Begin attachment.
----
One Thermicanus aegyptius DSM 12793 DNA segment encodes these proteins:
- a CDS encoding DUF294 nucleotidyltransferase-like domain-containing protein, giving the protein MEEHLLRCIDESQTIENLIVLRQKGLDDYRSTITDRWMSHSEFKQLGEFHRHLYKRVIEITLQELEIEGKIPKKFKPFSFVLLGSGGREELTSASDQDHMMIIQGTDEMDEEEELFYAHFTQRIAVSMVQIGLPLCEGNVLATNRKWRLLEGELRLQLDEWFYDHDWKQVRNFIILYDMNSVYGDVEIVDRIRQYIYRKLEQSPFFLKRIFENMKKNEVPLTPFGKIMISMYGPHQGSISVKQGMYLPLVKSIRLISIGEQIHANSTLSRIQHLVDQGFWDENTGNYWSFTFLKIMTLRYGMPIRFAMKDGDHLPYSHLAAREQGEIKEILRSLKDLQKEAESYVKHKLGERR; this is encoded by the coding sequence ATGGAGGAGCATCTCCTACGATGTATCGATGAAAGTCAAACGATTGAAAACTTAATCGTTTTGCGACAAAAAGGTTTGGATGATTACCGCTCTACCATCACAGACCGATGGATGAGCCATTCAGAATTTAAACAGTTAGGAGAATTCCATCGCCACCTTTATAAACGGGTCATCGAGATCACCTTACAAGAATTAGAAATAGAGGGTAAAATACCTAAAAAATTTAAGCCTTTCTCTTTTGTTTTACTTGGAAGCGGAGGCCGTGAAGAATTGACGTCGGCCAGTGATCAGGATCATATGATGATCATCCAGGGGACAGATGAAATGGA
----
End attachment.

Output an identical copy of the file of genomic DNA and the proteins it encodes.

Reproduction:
One Thermicanus aegyptius DSM 12793 DNA segment encodes these proteins:
- a CDS encoding DUF294 nucleotidyltransferase-like domain-containing protein, giving the protein MEEHLLRCIDESQTIENLIVLRQKGLDDYRSTITDRWMSHSEFKQLGEFHRHLYKRVIEITLQELEIEGKIPKKFKPFSFVLLGSGGREELTSASDQDHMMIIQGTDEMDEEEELFYAHFTQRIAVSMVQIGLPLCEGNVLATNRKWRLLEGELRLQLDEWFYDHDWKQVRNFIILYDMNSVYGDVEIVDRIRQYIYRKLEQSPFFLKRIFENMKKNEVPLTPFGKIMISMYGPHQGSISVKQGMYLPLVKSIRLISIGEQIHANSTLSRIQHLVDQGFWDENTGNYWSFTFLKIMTLRYGMPIRFAMKDGDHLPYSHLAAREQGEIKEILRSLKDLQKEAESYVKHKLGERR; this is encoded by the coding sequence ATGGAGGAGCATCTCCTACGATGTATCGATGAAAGTCAAACGATTGAAAACTTAATCGTTTTGCGACAAAAAGGTTTGGATGATTACCGCTCTACCATCACAGACCGATGGATGAGCCATTCAGAATTTAAACAGTTAGGAGAATTCCATCGCCACCTTTATAAACGGGTCATCGAGATCACCTTACAAGAATTAGAAATAGAGGGTAAAATACCTAAAAAATTTAAGCCTTTCTCTTTTGTTTTACTTGGAAGCGGAGGCCGTGAAGAATTGACGTCGGCCAGTGATCAGGATCATATGATGATCATCCAGGGGACAGATGAAATGGA